DiGiovanni said, “One of the best things I ever did was to convince Sally Harvey to leave her role as chair of the Interior Plantscape Sector Group and treasurer of LO to join our staff family. Sally is one of the most dedicated and productive individuals I know. She is able to take very complex problems of workforce development and visualize solutions focused on helping newcomers, employees and employers to become better professionally and personally.”

woman at a podium addressing and audience Ever the industry champion, Harvey created opportunities to raise the profile of landscaping and horticulture at every turn. “The legacy we leave, designing, installing and maintaining living green infrastructure is incredibly rewarding,” Harvey said. “That legacy can mean a sprawling residential estate, a lush commercial interior landscape, or planting a seed of inspiration in younger generations.”

One of Harvey’s long-term clients has been Cadillac-Fairview, a property development company known for their large shopping centres. Green Design provided them with interior and exterior landscaping services at numerous centres in Ontario, and they also worked with her company to develop a program for school-aged children called ‘Wake Up and Smell the Dirt.’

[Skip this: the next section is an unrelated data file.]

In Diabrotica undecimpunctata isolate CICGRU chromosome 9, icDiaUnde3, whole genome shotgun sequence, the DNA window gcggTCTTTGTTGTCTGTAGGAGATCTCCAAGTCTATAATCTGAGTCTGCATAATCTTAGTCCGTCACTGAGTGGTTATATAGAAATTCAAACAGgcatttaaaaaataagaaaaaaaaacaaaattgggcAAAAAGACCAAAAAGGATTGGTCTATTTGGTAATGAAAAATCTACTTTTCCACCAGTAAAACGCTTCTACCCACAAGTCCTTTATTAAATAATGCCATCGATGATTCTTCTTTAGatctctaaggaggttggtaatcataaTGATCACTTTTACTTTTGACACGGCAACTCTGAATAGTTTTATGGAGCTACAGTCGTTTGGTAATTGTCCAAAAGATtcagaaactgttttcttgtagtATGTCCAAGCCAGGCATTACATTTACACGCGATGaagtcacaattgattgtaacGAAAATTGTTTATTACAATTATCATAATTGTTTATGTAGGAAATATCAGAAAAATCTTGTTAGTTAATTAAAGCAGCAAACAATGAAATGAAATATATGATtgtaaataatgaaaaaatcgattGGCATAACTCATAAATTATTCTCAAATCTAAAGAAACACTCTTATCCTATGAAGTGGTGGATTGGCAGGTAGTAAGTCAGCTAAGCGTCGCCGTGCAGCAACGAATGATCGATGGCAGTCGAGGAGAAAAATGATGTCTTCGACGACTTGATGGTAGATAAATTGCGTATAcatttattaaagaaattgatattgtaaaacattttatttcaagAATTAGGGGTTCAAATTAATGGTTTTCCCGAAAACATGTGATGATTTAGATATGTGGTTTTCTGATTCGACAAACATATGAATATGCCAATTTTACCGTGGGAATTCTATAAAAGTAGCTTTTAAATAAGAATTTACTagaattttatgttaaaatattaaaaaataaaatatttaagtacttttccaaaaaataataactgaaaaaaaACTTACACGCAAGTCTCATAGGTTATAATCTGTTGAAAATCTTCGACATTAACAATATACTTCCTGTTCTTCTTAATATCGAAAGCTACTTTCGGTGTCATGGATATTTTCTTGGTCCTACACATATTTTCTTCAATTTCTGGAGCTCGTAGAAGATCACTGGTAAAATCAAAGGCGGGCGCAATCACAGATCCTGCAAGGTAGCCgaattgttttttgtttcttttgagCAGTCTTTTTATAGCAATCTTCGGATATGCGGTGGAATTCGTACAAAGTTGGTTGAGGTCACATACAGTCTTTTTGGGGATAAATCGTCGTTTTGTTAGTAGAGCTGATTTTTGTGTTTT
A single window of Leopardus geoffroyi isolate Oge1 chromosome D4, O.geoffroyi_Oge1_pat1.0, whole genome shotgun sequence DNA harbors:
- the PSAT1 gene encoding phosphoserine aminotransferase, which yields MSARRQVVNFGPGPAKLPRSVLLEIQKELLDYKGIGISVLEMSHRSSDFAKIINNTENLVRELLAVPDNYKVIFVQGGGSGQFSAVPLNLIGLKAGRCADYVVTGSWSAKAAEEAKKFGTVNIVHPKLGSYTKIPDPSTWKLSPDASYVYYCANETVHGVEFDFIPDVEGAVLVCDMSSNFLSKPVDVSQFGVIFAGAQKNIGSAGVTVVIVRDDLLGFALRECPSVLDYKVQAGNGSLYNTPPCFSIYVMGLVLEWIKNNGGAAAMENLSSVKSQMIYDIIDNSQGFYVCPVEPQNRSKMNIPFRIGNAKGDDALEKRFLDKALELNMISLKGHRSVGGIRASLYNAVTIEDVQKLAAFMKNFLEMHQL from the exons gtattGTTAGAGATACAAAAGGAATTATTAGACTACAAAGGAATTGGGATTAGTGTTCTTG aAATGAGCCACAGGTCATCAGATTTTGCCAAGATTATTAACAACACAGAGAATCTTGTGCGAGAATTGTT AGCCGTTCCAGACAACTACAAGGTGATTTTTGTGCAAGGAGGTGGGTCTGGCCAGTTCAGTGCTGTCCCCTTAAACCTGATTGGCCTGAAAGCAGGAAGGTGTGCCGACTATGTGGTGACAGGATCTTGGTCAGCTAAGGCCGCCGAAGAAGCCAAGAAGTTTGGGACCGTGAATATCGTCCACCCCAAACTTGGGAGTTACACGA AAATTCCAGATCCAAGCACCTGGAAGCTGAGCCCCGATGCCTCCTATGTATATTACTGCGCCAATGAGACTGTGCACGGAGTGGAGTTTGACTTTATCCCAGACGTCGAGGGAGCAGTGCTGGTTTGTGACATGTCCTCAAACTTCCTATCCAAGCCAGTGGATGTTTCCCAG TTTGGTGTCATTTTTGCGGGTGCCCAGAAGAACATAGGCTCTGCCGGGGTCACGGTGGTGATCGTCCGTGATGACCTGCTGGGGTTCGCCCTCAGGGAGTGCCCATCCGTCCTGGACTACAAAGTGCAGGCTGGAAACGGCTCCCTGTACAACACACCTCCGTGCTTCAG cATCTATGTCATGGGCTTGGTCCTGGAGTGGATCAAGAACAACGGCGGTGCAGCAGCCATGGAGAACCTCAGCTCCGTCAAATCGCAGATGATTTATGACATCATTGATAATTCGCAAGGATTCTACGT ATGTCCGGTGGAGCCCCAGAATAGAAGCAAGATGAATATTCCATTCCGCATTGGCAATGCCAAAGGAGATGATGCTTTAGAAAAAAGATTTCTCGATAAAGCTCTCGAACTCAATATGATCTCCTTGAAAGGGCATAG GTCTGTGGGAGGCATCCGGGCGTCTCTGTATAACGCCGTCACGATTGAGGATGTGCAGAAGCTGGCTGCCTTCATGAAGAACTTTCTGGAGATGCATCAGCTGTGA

Educators at the mall would guide groups of students through a curriculum designed to create awareness about the pride and importance of being green infrastructure stewards. By facilitating such a program, Harvey helped connect more young people to the soil, just as her father had when she was a child.

Harvey has had the privilege of mentoring many people through the years, and has a reputation for being generous with her knowledge. While teaching the certified landscape professional program, she remembers peers asking, “‘Why do you share so much about your company and what you do and the processes that you developed?’” She would tell them, “together we’re better.” She always felt a duty and responsibility to support others, without assuming if or how they’d use her advice.

Overcoming obstacles

When Harvey launched her career in the 1980s, the trade was still male dominant. It was rare for women to work in landscaping, but she never gave it much thought because she loved what she was doing. Harvey was the first female to work for the Town of Bradford in public works, an experience she described as an “honour and a lot of fun.”

Harvey worked as a Gardener and AR Foreman and on special projects for the City of Toronto. “I had the pleasure of learning from a number of incredibly skilled and knowledgeable European old country horticulturists as their ‘apprentice,’ which was phenomenal,” Harvey said. “All that knowledge transfer; it was a pleasure and an honour.”